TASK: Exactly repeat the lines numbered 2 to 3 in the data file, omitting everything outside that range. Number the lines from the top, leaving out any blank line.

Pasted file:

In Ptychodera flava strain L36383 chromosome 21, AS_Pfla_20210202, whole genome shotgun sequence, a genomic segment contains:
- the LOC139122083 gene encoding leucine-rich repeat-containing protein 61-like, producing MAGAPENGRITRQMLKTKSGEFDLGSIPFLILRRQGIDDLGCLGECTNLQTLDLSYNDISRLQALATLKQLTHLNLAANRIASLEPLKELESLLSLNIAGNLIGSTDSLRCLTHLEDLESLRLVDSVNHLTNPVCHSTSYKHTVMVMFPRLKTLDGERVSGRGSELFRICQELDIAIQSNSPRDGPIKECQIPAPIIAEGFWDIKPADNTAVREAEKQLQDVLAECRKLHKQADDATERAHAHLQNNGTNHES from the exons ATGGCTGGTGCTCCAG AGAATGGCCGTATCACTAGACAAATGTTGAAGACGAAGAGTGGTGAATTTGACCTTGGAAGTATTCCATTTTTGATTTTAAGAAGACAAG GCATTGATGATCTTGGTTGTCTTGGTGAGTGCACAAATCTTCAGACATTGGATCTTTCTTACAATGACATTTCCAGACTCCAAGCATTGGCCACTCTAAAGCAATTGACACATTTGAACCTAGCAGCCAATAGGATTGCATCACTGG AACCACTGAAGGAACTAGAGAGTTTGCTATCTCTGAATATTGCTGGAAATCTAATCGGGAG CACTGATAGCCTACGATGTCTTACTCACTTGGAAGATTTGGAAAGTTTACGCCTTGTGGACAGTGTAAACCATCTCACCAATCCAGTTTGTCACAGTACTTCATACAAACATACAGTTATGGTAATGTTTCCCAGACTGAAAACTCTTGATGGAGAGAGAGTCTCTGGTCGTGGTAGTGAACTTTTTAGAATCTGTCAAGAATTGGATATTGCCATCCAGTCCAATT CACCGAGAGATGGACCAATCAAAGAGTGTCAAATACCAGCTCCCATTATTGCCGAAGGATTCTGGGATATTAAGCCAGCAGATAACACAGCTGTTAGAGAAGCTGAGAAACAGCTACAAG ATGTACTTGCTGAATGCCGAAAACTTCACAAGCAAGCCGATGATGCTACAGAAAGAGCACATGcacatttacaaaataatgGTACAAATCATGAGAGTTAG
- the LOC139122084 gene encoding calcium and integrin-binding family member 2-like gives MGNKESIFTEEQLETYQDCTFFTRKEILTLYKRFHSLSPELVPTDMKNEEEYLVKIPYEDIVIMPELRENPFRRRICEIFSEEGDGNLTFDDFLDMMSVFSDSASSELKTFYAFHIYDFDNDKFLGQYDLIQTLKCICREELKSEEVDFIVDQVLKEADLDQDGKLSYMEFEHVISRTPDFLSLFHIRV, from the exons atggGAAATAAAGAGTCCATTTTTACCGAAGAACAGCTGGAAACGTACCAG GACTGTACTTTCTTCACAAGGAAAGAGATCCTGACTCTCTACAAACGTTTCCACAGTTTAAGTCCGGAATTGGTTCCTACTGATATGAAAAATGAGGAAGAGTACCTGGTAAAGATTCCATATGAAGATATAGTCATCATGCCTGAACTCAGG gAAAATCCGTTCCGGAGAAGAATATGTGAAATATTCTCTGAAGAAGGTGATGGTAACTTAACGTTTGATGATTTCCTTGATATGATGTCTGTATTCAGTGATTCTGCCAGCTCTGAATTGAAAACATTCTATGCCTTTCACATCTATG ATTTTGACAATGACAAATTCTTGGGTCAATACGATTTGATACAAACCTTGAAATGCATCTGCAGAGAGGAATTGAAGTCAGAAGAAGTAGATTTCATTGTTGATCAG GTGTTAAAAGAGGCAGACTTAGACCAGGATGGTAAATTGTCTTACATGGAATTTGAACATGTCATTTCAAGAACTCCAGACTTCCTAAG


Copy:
- the LOC139122083 gene encoding leucine-rich repeat-containing protein 61-like, producing MAGAPENGRITRQMLKTKSGEFDLGSIPFLILRRQGIDDLGCLGECTNLQTLDLSYNDISRLQALATLKQLTHLNLAANRIASLEPLKELESLLSLNIAGNLIGSTDSLRCLTHLEDLESLRLVDSVNHLTNPVCHSTSYKHTVMVMFPRLKTLDGERVSGRGSELFRICQELDIAIQSNSPRDGPIKECQIPAPIIAEGFWDIKPADNTAVREAEKQLQDVLAECRKLHKQADDATERAHAHLQNNGTNHES from the exons ATGGCTGGTGCTCCAG AGAATGGCCGTATCACTAGACAAATGTTGAAGACGAAGAGTGGTGAATTTGACCTTGGAAGTATTCCATTTTTGATTTTAAGAAGACAAG GCATTGATGATCTTGGTTGTCTTGGTGAGTGCACAAATCTTCAGACATTGGATCTTTCTTACAATGACATTTCCAGACTCCAAGCATTGGCCACTCTAAAGCAATTGACACATTTGAACCTAGCAGCCAATAGGATTGCATCACTGG AACCACTGAAGGAACTAGAGAGTTTGCTATCTCTGAATATTGCTGGAAATCTAATCGGGAG CACTGATAGCCTACGATGTCTTACTCACTTGGAAGATTTGGAAAGTTTACGCCTTGTGGACAGTGTAAACCATCTCACCAATCCAGTTTGTCACAGTACTTCATACAAACATACAGTTATGGTAATGTTTCCCAGACTGAAAACTCTTGATGGAGAGAGAGTCTCTGGTCGTGGTAGTGAACTTTTTAGAATCTGTCAAGAATTGGATATTGCCATCCAGTCCAATT CACCGAGAGATGGACCAATCAAAGAGTGTCAAATACCAGCTCCCATTATTGCCGAAGGATTCTGGGATATTAAGCCAGCAGATAACACAGCTGTTAGAGAAGCTGAGAAACAGCTACAAG ATGTACTTGCTGAATGCCGAAAACTTCACAAGCAAGCCGATGATGCTACAGAAAGAGCACATGcacatttacaaaataatgGTACAAATCATGAGAGTTAG
- the LOC139122084 gene encoding calcium and integrin-binding family member 2-like gives MGNKESIFTEEQLETYQDCTFFTRKEILTLYKRFHSLSPELVPTDMKNEEEYLVKIPYEDIVIMPELRENPFRRRICEIFSEEGDGNLTFDDFLDMMSVFSDSASSELKTFYAFHIYDFDNDKFLGQYDLIQTLKCICREELKSEEVDFIVDQVLKEADLDQDGKLSYMEFEHVISRTPDFLSLFHIRV, from the exons atggGAAATAAAGAGTCCATTTTTACCGAAGAACAGCTGGAAACGTACCAG GACTGTACTTTCTTCACAAGGAAAGAGATCCTGACTCTCTACAAACGTTTCCACAGTTTAAGTCCGGAATTGGTTCCTACTGATATGAAAAATGAGGAAGAGTACCTGGTAAAGATTCCATATGAAGATATAGTCATCATGCCTGAACTCAGG gAAAATCCGTTCCGGAGAAGAATATGTGAAATATTCTCTGAAGAAGGTGATGGTAACTTAACGTTTGATGATTTCCTTGATATGATGTCTGTATTCAGTGATTCTGCCAGCTCTGAATTGAAAACATTCTATGCCTTTCACATCTATG ATTTTGACAATGACAAATTCTTGGGTCAATACGATTTGATACAAACCTTGAAATGCATCTGCAGAGAGGAATTGAAGTCAGAAGAAGTAGATTTCATTGTTGATCAG GTGTTAAAAGAGGCAGACTTAGACCAGGATGGTAAATTGTCTTACATGGAATTTGAACATGTCATTTCAAGAACTCCAGACTTCCTAAG